Work and Wellbeing · 28 June 2018

National Freelancers Day: 7 policies that could improve the lives of self-employed workers

National Freelancer Day
Britain’s freelance workforce is continuing to grow
With National Freelancers Day putting the spotlight on Britain’s self-employed, experts have put forward a series of recommendations to protect the wellbeing of the country’s freelance workforce.

The Way to Wellbeing report, published to coincide with National Freelancers Day by the Centre for Research on Self-Employment (CRSE), challenged self-employed wellbeing through the conventional prism? of economic success to draw focus towards overall life satisfaction.

The analysis took a holistic approach by considering income, health, family life and leisure, also identifiying ‘striking? differences between the employed and self-employed

Among the report’s recommendations for policy makers were pushes for greater access to working spaces, training and mentoring opportunities.

Here are the seven key messages put forward by the report’s author, Martin Binder, professor of economics at Bard College Berlin.

  1. Access to mentoring

“Ensure better and faster access to mentoring when starting out andduring business crisis periodsto reduce stress and improve confidence in crucial times. This can be done by embedding mentoring in job centres.”

  1. Skills-development resources

“Increase confidence by improving access to skills-development resourcestailored to the self-employed. The Treasury could also make skills development more cost-effective by extending tax allowances to cover new skills and by granting self-employed people training vouchers.”

  1. More co-working spaces

“Create more co-working spaces to combat the sense of isolation the self-employed often experience, allowing them to work together and also share insurances, childcare and other business-related services. This is something that can be achieved by government, co-operatives and professional organisations working together to incentivise the creation of more spaces.”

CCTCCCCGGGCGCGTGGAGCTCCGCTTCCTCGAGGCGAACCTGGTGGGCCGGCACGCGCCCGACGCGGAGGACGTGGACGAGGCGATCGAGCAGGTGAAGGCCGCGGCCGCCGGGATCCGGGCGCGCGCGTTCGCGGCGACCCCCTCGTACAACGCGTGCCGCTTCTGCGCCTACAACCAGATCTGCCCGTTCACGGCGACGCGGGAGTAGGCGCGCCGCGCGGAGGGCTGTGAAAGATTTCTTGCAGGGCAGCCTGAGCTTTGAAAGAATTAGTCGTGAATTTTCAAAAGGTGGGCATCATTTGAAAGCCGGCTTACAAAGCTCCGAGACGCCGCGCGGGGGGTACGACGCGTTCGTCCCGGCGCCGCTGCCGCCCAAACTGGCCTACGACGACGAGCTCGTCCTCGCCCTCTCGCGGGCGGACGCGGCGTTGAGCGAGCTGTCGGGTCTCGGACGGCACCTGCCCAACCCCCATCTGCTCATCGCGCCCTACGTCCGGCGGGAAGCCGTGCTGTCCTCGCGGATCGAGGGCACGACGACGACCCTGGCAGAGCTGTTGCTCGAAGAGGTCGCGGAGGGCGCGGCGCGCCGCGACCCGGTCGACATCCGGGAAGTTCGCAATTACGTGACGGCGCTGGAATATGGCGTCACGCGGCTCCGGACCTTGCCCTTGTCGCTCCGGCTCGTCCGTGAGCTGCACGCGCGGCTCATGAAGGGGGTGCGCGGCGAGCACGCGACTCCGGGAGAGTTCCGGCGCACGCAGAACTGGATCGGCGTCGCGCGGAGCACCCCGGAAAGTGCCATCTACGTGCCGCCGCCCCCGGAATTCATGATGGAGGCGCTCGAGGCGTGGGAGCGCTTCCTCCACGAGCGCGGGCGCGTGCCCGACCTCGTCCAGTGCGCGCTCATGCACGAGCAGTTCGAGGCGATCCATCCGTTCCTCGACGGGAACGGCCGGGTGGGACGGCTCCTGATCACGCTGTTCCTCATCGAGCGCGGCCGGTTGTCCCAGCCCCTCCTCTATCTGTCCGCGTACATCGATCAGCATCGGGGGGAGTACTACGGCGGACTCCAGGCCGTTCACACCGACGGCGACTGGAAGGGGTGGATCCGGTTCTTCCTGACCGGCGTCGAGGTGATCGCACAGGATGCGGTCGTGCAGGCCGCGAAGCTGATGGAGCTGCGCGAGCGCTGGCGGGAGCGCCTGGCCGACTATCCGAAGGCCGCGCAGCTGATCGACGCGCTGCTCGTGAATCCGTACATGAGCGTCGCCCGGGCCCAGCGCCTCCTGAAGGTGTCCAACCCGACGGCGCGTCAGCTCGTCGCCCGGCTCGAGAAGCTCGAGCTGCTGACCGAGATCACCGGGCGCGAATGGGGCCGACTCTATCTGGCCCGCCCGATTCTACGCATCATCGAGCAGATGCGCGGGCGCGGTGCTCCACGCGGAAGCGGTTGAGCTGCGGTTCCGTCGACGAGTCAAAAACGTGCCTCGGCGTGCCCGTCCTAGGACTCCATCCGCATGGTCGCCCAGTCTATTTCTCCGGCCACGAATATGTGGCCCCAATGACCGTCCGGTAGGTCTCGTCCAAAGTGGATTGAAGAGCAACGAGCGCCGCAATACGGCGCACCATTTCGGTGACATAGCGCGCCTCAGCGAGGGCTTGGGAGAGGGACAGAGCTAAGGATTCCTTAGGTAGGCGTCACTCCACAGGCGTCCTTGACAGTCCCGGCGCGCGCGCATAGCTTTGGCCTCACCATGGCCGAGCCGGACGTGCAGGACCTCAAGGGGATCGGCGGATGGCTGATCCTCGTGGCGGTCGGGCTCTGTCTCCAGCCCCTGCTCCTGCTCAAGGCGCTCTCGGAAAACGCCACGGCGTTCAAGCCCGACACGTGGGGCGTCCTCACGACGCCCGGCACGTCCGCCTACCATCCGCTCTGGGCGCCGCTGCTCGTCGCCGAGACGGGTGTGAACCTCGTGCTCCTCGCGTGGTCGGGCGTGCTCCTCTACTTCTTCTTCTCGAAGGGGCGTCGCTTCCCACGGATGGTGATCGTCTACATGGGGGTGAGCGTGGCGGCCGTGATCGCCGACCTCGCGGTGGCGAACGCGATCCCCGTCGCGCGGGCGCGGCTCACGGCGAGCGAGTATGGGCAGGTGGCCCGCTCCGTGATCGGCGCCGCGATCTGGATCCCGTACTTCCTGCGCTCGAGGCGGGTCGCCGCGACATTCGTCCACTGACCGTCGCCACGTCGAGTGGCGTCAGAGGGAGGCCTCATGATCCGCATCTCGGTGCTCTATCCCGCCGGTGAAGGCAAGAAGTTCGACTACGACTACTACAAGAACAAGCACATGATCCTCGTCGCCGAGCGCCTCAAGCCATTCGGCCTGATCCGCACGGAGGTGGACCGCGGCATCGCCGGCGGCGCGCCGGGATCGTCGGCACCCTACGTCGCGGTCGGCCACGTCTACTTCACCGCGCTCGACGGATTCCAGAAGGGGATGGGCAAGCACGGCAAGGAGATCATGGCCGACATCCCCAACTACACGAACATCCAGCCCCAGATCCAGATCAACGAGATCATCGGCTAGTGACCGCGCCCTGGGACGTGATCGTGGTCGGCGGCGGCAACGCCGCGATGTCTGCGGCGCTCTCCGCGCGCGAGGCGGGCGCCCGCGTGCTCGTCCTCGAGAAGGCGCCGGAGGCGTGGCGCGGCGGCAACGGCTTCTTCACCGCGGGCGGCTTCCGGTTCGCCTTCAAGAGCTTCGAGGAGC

1. Abolish the New Enterprise Allowance (NEA)

“Abolish the New Enterprise Allowance (NEA) or improve its extremely low uptakeby offering accompanying training and mentoring particularly confidence-building measures for people who are self-employed because of a lack of other employment opportunities.”

  1. Normalise failure

“Create a moreappreciative culture where business failures are seen as a normal part of entrepreneurial life, not as personal failures of the self-employed. This can be done by reforming bankruptcy regulation to allow for good faith business failures.”

  1. Introduce specialised finance products

“Prioritise solutions that help reduce the stress caused by irregular cash flows. The banking industry should introduce self-employment-friendly banking services, as well as informational campaigns and online resources to promote existing funding and emergency credit initiatives.”

  1. Improve the long-term financial sustainability of the self-employed

“The DWP and pension providers should?introduce financial products and information about saving for later life that are specifically tailored to the self-employed. In particular, ?the default? or ‘sidecar? model, where a portion of monthly earnings is automatically defaulted? to an accessible savings account.”

Read more advice for freelancers and the self-employed:



Praseeda Nair is an impassioned advocate for women in leadership, and likes to profile business owners, advisors and experts in the field of entrepreneurship and management.

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